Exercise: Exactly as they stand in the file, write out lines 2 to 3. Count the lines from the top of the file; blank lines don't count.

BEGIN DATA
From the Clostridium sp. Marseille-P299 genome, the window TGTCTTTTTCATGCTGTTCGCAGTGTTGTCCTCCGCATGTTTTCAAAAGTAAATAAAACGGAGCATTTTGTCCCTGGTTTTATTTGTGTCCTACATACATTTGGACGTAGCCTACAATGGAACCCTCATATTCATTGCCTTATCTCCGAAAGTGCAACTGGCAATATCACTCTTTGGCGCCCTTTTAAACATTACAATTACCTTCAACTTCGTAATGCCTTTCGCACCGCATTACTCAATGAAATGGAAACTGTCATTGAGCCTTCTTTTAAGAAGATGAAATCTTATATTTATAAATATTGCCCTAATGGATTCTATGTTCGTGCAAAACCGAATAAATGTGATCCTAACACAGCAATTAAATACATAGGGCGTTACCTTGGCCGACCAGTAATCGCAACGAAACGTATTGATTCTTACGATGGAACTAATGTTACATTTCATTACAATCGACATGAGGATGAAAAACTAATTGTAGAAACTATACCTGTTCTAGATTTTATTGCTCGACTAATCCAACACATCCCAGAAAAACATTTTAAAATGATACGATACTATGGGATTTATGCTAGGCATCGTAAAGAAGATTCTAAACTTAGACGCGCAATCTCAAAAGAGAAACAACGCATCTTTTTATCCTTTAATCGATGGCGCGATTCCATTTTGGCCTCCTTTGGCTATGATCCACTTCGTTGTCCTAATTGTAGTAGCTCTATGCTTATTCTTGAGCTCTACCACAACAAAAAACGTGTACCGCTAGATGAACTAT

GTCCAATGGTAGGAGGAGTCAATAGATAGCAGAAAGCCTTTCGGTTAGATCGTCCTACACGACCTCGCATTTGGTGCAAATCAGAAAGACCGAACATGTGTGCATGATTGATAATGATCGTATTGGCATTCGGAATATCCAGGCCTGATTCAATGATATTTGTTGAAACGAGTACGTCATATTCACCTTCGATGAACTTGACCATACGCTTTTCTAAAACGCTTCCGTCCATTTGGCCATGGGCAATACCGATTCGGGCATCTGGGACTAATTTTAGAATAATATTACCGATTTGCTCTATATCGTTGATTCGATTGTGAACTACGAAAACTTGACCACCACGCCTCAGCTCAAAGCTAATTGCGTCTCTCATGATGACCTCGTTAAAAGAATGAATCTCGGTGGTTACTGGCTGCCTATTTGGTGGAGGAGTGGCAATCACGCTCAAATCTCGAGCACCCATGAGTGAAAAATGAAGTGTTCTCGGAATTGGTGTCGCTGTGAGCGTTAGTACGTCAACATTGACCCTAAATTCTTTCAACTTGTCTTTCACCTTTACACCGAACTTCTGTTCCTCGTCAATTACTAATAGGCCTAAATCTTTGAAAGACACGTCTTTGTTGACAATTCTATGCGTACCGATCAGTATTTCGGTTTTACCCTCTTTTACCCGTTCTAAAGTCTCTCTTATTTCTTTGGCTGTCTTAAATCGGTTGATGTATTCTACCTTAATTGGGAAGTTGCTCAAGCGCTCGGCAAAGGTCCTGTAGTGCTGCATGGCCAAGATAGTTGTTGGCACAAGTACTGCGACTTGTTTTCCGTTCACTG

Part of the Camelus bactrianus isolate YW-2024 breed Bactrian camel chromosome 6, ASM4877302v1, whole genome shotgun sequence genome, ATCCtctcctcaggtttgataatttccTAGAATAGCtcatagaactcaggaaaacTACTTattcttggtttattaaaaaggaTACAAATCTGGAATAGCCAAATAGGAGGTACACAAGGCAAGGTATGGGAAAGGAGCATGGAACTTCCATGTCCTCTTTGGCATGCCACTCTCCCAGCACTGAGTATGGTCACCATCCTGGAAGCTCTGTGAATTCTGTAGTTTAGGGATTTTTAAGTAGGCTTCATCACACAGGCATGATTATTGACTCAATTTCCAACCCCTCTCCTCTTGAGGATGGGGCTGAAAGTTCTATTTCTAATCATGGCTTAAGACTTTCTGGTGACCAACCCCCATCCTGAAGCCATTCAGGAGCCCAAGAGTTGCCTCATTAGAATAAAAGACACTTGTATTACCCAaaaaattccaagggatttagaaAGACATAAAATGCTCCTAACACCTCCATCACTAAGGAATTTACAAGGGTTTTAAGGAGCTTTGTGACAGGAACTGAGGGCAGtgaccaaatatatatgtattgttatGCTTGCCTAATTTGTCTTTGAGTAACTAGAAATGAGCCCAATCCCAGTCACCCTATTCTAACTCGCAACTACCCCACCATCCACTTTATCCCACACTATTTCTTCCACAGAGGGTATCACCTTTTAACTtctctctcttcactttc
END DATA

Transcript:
GTCCAATGGTAGGAGGAGTCAATAGATAGCAGAAAGCCTTTCGGTTAGATCGTCCTACACGACCTCGCATTTGGTGCAAATCAGAAAGACCGAACATGTGTGCATGATTGATAATGATCGTATTGGCATTCGGAATATCCAGGCCTGATTCAATGATATTTGTTGAAACGAGTACGTCATATTCACCTTCGATGAACTTGACCATACGCTTTTCTAAAACGCTTCCGTCCATTTGGCCATGGGCAATACCGATTCGGGCATCTGGGACTAATTTTAGAATAATATTACCGATTTGCTCTATATCGTTGATTCGATTGTGAACTACGAAAACTTGACCACCACGCCTCAGCTCAAAGCTAATTGCGTCTCTCATGATGACCTCGTTAAAAGAATGAATCTCGGTGGTTACTGGCTGCCTATTTGGTGGAGGAGTGGCAATCACGCTCAAATCTCGAGCACCCATGAGTGAAAAATGAAGTGTTCTCGGAATTGGTGTCGCTGTGAGCGTTAGTACGTCAACATTGACCCTAAATTCTTTCAACTTGTCTTTCACCTTTACACCGAACTTCTGTTCCTCGTCAATTACTAATAGGCCTAAATCTTTGAAAGACACGTCTTTGTTGACAATTCTATGCGTACCGATCAGTATTTCGGTTTTACCCTCTTTTACCCGTTCTAAAGTCTCTCTTATTTCTTTGGCTGTCTTAAATCGGTTGATGTATTCTACCTTAATTGGGAAGTTGCTCAAGCGCTCGGCAAAGGTCCTGTAGTGCTGCATGGCCAAGATAGTTGTTGGCACAAGTACTGCGACTTGTTTTCCGTTCACTG

Part of the Camelus bactrianus isolate YW-2024 breed Bactrian camel chromosome 6, ASM4877302v1, whole genome shotgun sequence genome, ATCCtctcctcaggtttgataatttccTAGAATAGCtcatagaactcaggaaaacTACTTattcttggtttattaaaaaggaTACAAATCTGGAATAGCCAAATAGGAGGTACACAAGGCAAGGTATGGGAAAGGAGCATGGAACTTCCATGTCCTCTTTGGCATGCCACTCTCCCAGCACTGAGTATGGTCACCATCCTGGAAGCTCTGTGAATTCTGTAGTTTAGGGATTTTTAAGTAGGCTTCATCACACAGGCATGATTATTGACTCAATTTCCAACCCCTCTCCTCTTGAGGATGGGGCTGAAAGTTCTATTTCTAATCATGGCTTAAGACTTTCTGGTGACCAACCCCCATCCTGAAGCCATTCAGGAGCCCAAGAGTTGCCTCATTAGAATAAAAGACACTTGTATTACCCAaaaaattccaagggatttagaaAGACATAAAATGCTCCTAACACCTCCATCACTAAGGAATTTACAAGGGTTTTAAGGAGCTTTGTGACAGGAACTGAGGGCAGtgaccaaatatatatgtattgttatGCTTGCCTAATTTGTCTTTGAGTAACTAGAAATGAGCCCAATCCCAGTCACCCTATTCTAACTCGCAACTACCCCACCATCCACTTTATCCCACACTATTTCTTCCACAGAGGGTATCACCTTTTAACTtctctctcttcactttc